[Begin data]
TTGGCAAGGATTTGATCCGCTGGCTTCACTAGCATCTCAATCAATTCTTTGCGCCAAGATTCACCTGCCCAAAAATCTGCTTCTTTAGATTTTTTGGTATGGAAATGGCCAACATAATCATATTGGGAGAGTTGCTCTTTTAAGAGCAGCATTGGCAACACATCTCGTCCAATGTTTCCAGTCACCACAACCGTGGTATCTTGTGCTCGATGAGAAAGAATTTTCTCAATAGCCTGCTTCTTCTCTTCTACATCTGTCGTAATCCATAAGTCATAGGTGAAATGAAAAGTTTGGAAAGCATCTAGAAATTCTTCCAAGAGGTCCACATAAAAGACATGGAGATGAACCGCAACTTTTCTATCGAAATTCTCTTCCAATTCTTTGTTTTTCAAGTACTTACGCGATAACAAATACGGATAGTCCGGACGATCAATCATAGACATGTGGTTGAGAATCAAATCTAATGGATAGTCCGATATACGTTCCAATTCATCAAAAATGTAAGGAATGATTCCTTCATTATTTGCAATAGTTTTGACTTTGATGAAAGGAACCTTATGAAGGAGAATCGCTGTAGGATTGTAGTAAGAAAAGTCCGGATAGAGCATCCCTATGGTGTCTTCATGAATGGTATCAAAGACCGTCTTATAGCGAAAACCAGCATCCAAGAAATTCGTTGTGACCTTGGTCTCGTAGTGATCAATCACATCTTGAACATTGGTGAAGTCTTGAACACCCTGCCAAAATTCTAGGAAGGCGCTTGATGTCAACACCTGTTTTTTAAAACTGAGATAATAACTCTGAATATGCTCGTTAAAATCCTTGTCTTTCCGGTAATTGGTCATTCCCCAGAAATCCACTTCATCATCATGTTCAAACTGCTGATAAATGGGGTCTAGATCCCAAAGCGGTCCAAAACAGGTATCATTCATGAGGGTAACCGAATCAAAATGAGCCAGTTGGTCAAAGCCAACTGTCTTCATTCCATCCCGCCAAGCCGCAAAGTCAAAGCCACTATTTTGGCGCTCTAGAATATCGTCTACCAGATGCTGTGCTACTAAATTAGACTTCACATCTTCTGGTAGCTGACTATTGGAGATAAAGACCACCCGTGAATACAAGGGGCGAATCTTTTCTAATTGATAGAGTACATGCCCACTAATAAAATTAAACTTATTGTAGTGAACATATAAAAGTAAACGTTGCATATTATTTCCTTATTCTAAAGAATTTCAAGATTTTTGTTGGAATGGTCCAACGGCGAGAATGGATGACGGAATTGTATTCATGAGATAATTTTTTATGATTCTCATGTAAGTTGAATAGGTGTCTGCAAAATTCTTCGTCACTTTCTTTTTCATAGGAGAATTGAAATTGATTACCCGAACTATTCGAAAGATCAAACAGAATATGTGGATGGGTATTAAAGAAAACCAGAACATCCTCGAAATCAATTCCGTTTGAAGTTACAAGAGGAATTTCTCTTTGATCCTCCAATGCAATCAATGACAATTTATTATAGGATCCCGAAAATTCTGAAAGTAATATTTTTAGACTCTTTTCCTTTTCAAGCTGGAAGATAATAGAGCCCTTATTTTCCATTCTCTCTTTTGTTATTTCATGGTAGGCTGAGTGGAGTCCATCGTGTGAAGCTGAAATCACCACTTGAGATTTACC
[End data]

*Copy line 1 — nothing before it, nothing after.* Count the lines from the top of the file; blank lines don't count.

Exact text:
TTGGCAAGGATTTGATCCGCTGGCTTCACTAGCATCTCAATCAATTCTTTGCGCCAAGATTCACCTGCCCAAAAATCTGCTTCTTTAGATTTTTTGGTATGGAAATGGCCAACATAATCATATTGGGAGAGTTGCTCTTTTAAGAGCAGCATTGGCAACACATCTCGTCCAATGTTTCCAGTCACCACAACCGTGGTATCTTGTGCTCGATGAGAAAGAATTTTCTCAATAGCCTGCTTCTTCTCTTCTACATCTGTCGTAATCCATAAGTCATAGGTGAAATGAAAAGTTTGGAAAGCATCTAGAAATTCTTCCAAGAGGTCCACATAAAAGACATGGAGATGAACCGCAACTTTTCTATCGAAATTCTCTTCCAATTCTTTGTTTTTCAAGTACTTACGCGATAACAAATACGGATAGTCCGGACGATCAATCATAGACATGTGGTTGAGAATCAAATCTAATGGATAGTCCGATATACGTTCCAATTCATCAAAAATGTAAGGAATGATTCCTTCATTATTTGCAATAGTTTTGACTTTGATGAAAGGAACCTTATGAAGGAGAATCGCTGTAGGATTGTAGTAAGAAAAGTCCGGATAGAGCATCCCTATGGTGTCTTCATGAATGGTATCAAAGACCGTCTTATAGCGAAAACCAGCATCCAAGAAATTCGTTGTGACCTTGGTCTCGTAGTGATCAATCACATCTTGAACATTGGTGAAGTCTTGAACACCCTGCCAAAATTCTAGGAAGGCGCTTGATGTCAACACCTGTTTTTTAAAACTGAGATAATAACTCTGAATATGCTCGTTAAAATCCTTGTCTTTCCGGTAATTGGTCATTCCCCAGAAATCCACTTCATCATCATGTTCAAACTGCTGATAAATGGGGTCTAGATCCCAAAGCGGTCCAAAACAGGTATCATTCATGAGGGTAACCGAATCAAAATGAGCCAGTTGGTCAAAGCCAACTGTCTTCATTCCATCCCGCCAAGCCGCAAAGTCAAAGCCACTATTTTGGCGCTCTAGAATATCGTCTACCAGATGCTGTGCTACTAAATTAGACTTCACATCTTCTGGTAGCTGACTATTGGAGATAAAGACCACCCGTGAATACAAGGGGCGAATCTTTTCTAATTGATAGAGTACATGCCCACTAATAAAATTAAACTTATTGTAGTGAACATATAAAAGTAAACGTTGCATATTATTTCCTTATTCTAAAGAATTTCAAGATTTTTGTTGGAATGGTCCAACGGCGAGAATGGATGACGGAATTGTATTCATGAGATAATTTTTTATGATTCTCATGTAAGTTGAATAGGTGTCTGCAAAATTCTTCGTCACTTTCTTTTTCATAGGAGAATTGAAATTGATTACCCGAACTATTCGAAAGATCAAACAGAATATGTGGATGGGTATTAAAGAAAACCAGAACATCCTCGAAATCAATTCCGTTTGAAGTTACAAGAGGAATTTCTCTTTGATCCTCCAATGCAATCAATGACAATTTATTATAGGATCCCGAAAATTCTGAAAGTAATATTTTTAGACTCTTTTCCTTTTCAAGCTGGAAGATAATAGAGCCCTTATTTTCCATTCTCTCTTTTGTTATTTCATGGTAGGCTGAGTGGAGTCCATCGTGTGAAGCTGAAATCACCACTTGAGATTTACC